LOCATION: Houston, seat of Harris County, Texas, is located on the upper Gulf coastal plain at 9522' West and 2946' North, 50 miles from the Gulf of Mexico.
AREA: The Houston-Galveston-Brazoria Consolidated Metropolitan Statistical Area (CMSA) consists of three Primary Metropolitan Statistical Areas (PMSAs): Houston (Chambers, Fort Bend, Harris, Liberty, Montgomery, and Waller Counties), Galveston-Texas City (Galveston County), and Brazoria (Brazoria County). For convenience, the longer titles are shortened to "Houston CMSA" and "Galveston PMSA."
Houston CMSA 8,778.34 sq.mi.
Houston PMSA 6,304.31 sq.mi.
Harris County 1,777.89 sq.mi.
City of Houston 594.13 sq.mi.
Brazoria PMSA 1,597.54 sq.mi.
Galveston PMSA 876.46 sq.mi.
The City of Houston lies in three counties: Harris (583.450 sq.mi.), Fort Bend (8.080 sq.mi.), and Montgomery (2.598 sq.mi.). Harris County contains part or all of 35 incorporated areas.
Under Texas' Municipal Annexation Act of 1963, cities have certain powers over surrounding unincorporated areas, termed the Extraterritorial Jurisdiction. ETJ is a function of population; for cities over 100,000, it can cover all unincorporated area within five miles of any point on the city limits. Houston's ETJ encompasses 1,311.950 sq.mi., excluding the area of cities that lie within it.
TOPOGRAPHY: Houston lies largely in the northern portion of the Gulf coastal plain, a 40- to 50-mile-wide swath along the Texas Gulf Coast. Typically, elevation rises approximately one foot per mile inland.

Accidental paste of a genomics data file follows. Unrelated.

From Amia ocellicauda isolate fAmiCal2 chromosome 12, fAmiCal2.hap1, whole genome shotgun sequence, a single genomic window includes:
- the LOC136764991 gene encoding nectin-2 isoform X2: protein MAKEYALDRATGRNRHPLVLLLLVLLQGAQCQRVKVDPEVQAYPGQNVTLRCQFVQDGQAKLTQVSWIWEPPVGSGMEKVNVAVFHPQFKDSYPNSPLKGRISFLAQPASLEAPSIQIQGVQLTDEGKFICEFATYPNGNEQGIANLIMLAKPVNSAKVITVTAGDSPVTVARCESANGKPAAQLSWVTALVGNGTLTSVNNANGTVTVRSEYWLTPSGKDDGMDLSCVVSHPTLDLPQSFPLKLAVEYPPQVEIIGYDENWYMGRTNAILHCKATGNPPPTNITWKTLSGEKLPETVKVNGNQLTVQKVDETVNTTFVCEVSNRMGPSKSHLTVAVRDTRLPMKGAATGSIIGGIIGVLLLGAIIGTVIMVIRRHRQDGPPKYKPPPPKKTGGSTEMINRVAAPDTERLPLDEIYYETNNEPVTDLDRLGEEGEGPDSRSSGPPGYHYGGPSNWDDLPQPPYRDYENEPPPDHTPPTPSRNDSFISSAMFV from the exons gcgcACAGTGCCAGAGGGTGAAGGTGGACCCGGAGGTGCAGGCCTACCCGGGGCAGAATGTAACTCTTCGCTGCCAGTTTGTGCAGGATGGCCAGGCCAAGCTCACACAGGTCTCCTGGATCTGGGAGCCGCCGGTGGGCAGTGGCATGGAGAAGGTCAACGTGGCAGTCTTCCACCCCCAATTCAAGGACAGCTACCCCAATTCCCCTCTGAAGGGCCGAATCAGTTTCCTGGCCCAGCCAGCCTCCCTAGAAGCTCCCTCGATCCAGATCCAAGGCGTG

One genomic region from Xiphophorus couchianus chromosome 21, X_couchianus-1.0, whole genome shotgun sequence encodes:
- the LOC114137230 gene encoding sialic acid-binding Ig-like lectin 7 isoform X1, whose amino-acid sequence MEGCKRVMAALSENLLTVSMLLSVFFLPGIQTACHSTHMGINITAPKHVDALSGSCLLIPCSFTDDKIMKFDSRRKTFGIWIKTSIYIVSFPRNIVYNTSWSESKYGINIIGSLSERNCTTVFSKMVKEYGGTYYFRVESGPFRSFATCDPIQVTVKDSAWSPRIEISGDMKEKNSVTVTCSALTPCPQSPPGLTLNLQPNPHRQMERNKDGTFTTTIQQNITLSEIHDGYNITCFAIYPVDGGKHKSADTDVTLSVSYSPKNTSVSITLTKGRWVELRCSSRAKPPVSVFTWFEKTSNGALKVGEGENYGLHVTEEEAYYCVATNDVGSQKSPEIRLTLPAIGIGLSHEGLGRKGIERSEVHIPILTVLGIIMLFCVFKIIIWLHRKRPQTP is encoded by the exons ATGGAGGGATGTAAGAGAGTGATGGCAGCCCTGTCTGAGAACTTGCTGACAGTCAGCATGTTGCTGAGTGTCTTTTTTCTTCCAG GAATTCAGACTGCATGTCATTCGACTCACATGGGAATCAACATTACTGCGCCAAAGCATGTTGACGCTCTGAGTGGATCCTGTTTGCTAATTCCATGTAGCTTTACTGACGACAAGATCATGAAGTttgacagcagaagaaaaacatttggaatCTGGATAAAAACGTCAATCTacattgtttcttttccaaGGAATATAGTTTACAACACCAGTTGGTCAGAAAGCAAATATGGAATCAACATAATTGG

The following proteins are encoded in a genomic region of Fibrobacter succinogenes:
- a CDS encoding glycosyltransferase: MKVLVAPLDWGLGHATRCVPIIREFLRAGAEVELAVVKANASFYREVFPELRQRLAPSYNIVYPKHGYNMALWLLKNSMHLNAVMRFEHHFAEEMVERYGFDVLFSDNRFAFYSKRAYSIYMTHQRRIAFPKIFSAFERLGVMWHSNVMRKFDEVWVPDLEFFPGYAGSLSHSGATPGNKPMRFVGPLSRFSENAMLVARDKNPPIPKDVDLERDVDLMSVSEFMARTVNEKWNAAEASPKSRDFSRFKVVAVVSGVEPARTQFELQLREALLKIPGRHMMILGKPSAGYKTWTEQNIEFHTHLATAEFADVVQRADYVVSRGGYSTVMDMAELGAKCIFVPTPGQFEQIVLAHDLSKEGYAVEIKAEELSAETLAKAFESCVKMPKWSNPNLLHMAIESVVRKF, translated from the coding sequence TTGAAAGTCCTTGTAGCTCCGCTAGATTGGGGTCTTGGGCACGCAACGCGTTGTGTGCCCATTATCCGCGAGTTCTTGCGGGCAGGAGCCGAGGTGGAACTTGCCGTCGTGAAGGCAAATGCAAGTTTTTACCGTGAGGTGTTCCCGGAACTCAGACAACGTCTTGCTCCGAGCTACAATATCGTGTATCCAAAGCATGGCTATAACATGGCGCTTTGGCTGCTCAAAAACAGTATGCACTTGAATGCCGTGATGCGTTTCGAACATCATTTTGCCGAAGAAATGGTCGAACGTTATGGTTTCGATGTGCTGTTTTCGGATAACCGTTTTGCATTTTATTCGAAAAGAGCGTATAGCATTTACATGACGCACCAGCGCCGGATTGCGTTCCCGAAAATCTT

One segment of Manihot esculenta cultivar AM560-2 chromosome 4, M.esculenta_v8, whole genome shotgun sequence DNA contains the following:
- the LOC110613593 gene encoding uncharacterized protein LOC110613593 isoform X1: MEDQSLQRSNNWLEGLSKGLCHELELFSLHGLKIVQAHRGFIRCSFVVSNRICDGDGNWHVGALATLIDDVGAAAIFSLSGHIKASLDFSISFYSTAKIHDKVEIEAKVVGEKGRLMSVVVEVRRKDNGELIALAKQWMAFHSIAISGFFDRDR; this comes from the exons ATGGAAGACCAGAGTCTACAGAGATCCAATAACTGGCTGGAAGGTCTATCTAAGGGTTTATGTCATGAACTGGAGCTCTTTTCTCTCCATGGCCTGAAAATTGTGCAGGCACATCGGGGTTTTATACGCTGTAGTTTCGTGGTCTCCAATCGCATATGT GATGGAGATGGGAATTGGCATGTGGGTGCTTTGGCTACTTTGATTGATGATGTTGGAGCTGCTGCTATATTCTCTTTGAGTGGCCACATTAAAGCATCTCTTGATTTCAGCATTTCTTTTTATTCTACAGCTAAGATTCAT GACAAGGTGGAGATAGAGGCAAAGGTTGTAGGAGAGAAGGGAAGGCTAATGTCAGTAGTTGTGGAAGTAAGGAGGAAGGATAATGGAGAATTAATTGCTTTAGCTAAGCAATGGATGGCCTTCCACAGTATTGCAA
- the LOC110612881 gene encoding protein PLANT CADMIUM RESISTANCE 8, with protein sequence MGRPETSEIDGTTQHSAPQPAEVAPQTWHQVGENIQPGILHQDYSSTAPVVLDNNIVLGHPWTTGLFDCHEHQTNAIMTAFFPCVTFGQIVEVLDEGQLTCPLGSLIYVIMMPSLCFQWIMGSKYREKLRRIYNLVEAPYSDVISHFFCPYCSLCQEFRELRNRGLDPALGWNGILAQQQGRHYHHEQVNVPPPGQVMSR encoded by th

Northern and eastern portions of the area are largely forested; southern and western portions are predominantly prairie grassland; coastal areas are prairie and sand.
Surface water in the Houston region consists of lakes, rivers, and an extensive system of bayous and manmade canals that are part of the rainwater runoff management system. Some 25%-30% of Harris County lies within the 100-year flood plain. Elevation ranges (a.s.l.): Brazoria 0'-146', Chambers 0'-85', Fort Bend 12'-158', Galveston 0'-43', Harris 0'-310', Liberty 0'-269', Montgomery 43'-435', Waller 80'-357'.
GEOLOGY: Underpinning Houston's land surface are unconsolidated clays, clay shales, and poorly-cemented sands extending to depths of several miles. The region's geology developed from stream deposits from the erosion of the Rocky Mountains. These sediments consist of a series of sands and clays deposited on decaying organic matter that, over time, was transformed into oil and natural gas. Beneath these tiers is a water-deposited layer of halite, a rock salt. The porous layers were compressed over time and forced upward. As it pushed upward, the salt dragged surrounding sediments into dome shapes, often trapping oil and gas that seeped from the surrounding porous sands.
The Houston region is earthquake-free. While the City of Houston contains 86 mapped and historically active surface faults with an aggregate length of 149 miles, the clay below the surface precludes the buildup of friction that produces ground shaking in earthquakes. These faults move only very gradually in what is termed "fault creep."